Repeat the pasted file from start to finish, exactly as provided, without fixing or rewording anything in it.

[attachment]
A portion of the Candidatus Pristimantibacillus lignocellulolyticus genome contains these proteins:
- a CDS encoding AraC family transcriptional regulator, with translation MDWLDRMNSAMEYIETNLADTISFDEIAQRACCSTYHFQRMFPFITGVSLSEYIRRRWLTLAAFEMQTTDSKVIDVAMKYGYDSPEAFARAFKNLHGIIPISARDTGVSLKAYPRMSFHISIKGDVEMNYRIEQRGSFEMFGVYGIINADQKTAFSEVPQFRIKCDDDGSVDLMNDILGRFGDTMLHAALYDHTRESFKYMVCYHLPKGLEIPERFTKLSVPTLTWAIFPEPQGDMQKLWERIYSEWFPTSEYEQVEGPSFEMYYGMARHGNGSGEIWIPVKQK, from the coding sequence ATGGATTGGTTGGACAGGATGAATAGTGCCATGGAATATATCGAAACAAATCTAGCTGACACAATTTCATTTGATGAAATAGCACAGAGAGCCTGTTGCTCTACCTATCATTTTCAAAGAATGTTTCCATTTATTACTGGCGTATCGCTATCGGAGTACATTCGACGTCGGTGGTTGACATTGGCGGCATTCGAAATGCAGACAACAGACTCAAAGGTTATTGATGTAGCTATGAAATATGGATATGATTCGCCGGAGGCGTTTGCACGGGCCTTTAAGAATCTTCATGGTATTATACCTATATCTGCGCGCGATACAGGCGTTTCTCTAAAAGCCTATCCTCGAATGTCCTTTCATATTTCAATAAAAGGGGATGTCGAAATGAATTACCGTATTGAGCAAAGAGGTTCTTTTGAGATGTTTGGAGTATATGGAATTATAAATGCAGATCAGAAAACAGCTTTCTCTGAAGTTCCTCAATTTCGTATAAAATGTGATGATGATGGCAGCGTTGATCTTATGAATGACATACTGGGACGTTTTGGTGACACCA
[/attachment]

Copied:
A portion of the Candidatus Pristimantibacillus lignocellulolyticus genome contains these proteins:
- a CDS encoding AraC family transcriptional regulator, with translation MDWLDRMNSAMEYIETNLADTISFDEIAQRACCSTYHFQRMFPFITGVSLSEYIRRRWLTLAAFEMQTTDSKVIDVAMKYGYDSPEAFARAFKNLHGIIPISARDTGVSLKAYPRMSFHISIKGDVEMNYRIEQRGSFEMFGVYGIINADQKTAFSEVPQFRIKCDDDGSVDLMNDILGRFGDTMLHAALYDHTRESFKYMVCYHLPKGLEIPERFTKLSVPTLTWAIFPEPQGDMQKLWERIYSEWFPTSEYEQVEGPSFEMYYGMARHGNGSGEIWIPVKQK, from the coding sequence ATGGATTGGTTGGACAGGATGAATAGTGCCATGGAATATATCGAAACAAATCTAGCTGACACAATTTCATTTGATGAAATAGCACAGAGAGCCTGTTGCTCTACCTATCATTTTCAAAGAATGTTTCCATTTATTACTGGCGTATCGCTATCGGAGTACATTCGACGTCGGTGGTTGACATTGGCGGCATTCGAAATGCAGACAACAGACTCAAAGGTTATTGATGTAGCTATGAAATATGGATATGATTCGCCGGAGGCGTTTGCACGGGCCTTTAAGAATCTTCATGGTATTATACCTATATCTGCGCGCGATACAGGCGTTTCTCTAAAAGCCTATCCTCGAATGTCCTTTCATATTTCAATAAAAGGGGATGTCGAAATGAATTACCGTATTGAGCAAAGAGGTTCTTTTGAGATGTTTGGAGTATATGGAATTATAAATGCAGATCAGAAAACAGCTTTCTCTGAAGTTCCTCAATTTCGTATAAAATGTGATGATGATGGCAGCGTTGATCTTATGAATGACATACTGGGACGTTTTGGTGACACCA